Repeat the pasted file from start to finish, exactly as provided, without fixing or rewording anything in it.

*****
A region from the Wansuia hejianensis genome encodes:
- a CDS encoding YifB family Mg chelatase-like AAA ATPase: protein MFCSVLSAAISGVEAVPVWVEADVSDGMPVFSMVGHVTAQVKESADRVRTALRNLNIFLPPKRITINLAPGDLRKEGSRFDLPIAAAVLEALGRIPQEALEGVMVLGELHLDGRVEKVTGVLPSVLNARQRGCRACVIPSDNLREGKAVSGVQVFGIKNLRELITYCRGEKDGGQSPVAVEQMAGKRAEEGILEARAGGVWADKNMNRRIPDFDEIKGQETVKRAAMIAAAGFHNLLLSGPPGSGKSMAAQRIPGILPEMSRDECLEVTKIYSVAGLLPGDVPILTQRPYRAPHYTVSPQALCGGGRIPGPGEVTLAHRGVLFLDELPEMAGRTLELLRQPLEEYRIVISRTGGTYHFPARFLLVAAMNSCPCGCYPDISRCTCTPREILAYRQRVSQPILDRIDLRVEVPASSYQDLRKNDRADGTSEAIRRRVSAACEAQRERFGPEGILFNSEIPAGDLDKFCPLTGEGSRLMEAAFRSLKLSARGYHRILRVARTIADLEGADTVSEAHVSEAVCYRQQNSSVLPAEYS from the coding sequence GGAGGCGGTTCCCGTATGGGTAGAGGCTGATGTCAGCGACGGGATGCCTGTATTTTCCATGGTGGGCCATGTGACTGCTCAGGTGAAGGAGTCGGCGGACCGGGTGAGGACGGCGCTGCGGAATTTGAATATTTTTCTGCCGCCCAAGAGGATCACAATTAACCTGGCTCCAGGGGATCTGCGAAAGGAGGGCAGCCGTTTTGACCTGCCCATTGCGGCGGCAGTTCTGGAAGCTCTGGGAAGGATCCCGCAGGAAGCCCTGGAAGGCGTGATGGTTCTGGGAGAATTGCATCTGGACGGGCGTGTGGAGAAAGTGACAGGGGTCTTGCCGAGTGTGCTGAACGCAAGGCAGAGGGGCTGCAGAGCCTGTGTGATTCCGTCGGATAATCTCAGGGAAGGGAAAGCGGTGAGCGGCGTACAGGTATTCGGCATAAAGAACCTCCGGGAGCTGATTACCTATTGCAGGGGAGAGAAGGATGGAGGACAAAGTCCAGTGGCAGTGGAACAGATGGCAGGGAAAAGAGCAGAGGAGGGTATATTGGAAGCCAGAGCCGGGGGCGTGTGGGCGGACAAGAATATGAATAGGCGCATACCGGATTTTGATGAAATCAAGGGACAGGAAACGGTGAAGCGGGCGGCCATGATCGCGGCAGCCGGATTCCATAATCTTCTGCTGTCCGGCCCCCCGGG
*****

A region from the Wansuia hejianensis genome encodes:
- a CDS encoding YifB family Mg chelatase-like AAA ATPase: protein MFCSVLSAAISGVEAVPVWVEADVSDGMPVFSMVGHVTAQVKESADRVRTALRNLNIFLPPKRITINLAPGDLRKEGSRFDLPIAAAVLEALGRIPQEALEGVMVLGELHLDGRVEKVTGVLPSVLNARQRGCRACVIPSDNLREGKAVSGVQVFGIKNLRELITYCRGEKDGGQSPVAVEQMAGKRAEEGILEARAGGVWADKNMNRRIPDFDEIKGQETVKRAAMIAAAGFHNLLLSGPPGSGKSMAAQRIPGILPEMSRDECLEVTKIYSVAGLLPGDVPILTQRPYRAPHYTVSPQALCGGGRIPGPGEVTLAHRGVLFLDELPEMAGRTLELLRQPLEEYRIVISRTGGTYHFPARFLLVAAMNSCPCGCYPDISRCTCTPREILAYRQRVSQPILDRIDLRVEVPASSYQDLRKNDRADGTSEAIRRRVSAACEAQRERFGPEGILFNSEIPAGDLDKFCPLTGEGSRLMEAAFRSLKLSARGYHRILRVARTIADLEGADTVSEAHVSEAVCYRQQNSSVLPAEYS from the coding sequence GGAGGCGGTTCCCGTATGGGTAGAGGCTGATGTCAGCGACGGGATGCCTGTATTTTCCATGGTGGGCCATGTGACTGCTCAGGTGAAGGAGTCGGCGGACCGGGTGAGGACGGCGCTGCGGAATTTGAATATTTTTCTGCCGCCCAAGAGGATCACAATTAACCTGGCTCCAGGGGATCTGCGAAAGGAGGGCAGCCGTTTTGACCTGCCCATTGCGGCGGCAGTTCTGGAAGCTCTGGGAAGGATCCCGCAGGAAGCCCTGGAAGGCGTGATGGTTCTGGGAGAATTGCATCTGGACGGGCGTGTGGAGAAAGTGACAGGGGTCTTGCCGAGTGTGCTGAACGCAAGGCAGAGGGGCTGCAGAGCCTGTGTGATTCCGTCGGATAATCTCAGGGAAGGGAAAGCGGTGAGCGGCGTACAGGTATTCGGCATAAAGAACCTCCGGGAGCTGATTACCTATTGCAGGGGAGAGAAGGATGGAGGACAAAGTCCAGTGGCAGTGGAACAGATGGCAGGGAAAAGAGCAGAGGAGGGTATATTGGAAGCCAGAGCCGGGGGCGTGTGGGCGGACAAGAATATGAATAGGCGCATACCGGATTTTGATGAAATCAAGGGACAGGAAACGGTGAAGCGGGCGGCCATGATCGCGGCAGCCGGATTCCATAATCTTCTGCTGTCCGGCCCCCCGGG